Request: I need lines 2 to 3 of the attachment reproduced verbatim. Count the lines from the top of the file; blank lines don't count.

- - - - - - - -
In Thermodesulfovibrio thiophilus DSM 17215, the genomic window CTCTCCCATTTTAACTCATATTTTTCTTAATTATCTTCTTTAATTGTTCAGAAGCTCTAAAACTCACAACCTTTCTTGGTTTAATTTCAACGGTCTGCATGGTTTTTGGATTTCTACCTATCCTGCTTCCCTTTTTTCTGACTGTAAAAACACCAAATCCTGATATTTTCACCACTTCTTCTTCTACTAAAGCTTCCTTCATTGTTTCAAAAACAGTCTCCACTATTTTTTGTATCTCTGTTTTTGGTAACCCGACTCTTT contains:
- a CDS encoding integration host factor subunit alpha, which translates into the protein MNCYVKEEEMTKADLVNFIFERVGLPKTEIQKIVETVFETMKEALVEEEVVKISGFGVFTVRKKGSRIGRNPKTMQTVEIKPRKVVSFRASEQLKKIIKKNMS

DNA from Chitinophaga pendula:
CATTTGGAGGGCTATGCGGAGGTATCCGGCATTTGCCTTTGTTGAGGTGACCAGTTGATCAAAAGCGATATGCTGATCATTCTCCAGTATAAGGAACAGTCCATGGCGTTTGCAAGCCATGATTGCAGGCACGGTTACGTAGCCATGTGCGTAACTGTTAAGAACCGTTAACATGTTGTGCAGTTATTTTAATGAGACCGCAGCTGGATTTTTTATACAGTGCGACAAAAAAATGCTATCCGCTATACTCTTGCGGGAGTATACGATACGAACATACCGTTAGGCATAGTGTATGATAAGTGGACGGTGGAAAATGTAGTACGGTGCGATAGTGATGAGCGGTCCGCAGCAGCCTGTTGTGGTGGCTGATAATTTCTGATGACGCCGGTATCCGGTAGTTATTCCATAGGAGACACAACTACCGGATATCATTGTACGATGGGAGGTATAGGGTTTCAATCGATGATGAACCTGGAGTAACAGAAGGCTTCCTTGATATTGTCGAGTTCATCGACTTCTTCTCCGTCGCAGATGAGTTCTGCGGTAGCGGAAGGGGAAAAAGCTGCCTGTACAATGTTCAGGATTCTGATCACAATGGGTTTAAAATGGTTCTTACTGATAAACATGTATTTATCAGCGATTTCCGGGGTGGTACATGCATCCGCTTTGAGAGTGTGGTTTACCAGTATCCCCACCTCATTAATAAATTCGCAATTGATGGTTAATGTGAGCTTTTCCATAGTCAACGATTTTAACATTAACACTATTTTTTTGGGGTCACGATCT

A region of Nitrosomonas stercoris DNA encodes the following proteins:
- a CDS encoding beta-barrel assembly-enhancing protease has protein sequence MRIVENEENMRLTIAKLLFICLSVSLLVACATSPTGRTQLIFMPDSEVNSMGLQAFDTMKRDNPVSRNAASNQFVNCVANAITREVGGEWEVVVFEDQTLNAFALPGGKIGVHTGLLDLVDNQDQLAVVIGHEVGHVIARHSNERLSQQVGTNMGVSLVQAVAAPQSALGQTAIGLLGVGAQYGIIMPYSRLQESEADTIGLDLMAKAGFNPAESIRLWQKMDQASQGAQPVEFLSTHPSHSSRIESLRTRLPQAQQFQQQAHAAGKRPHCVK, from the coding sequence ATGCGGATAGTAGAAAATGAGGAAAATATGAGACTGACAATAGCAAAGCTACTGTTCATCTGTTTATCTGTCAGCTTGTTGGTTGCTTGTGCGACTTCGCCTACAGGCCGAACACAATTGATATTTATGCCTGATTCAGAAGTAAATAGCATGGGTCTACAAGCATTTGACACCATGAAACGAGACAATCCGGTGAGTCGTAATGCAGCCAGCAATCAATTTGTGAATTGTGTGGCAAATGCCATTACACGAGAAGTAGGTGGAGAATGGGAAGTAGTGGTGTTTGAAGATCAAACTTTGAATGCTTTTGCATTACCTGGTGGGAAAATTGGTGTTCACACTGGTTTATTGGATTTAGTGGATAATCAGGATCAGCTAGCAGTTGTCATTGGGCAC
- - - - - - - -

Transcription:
- a CDS encoding integration host factor subunit alpha, which translates into the protein MNCYVKEEEMTKADLVNFIFERVGLPKTEIQKIVETVFETMKEALVEEEVVKISGFGVFTVRKKGSRIGRNPKTMQTVEIKPRKVVSFRASEQLKKIIKKNMS

DNA from Chitinophaga pendula: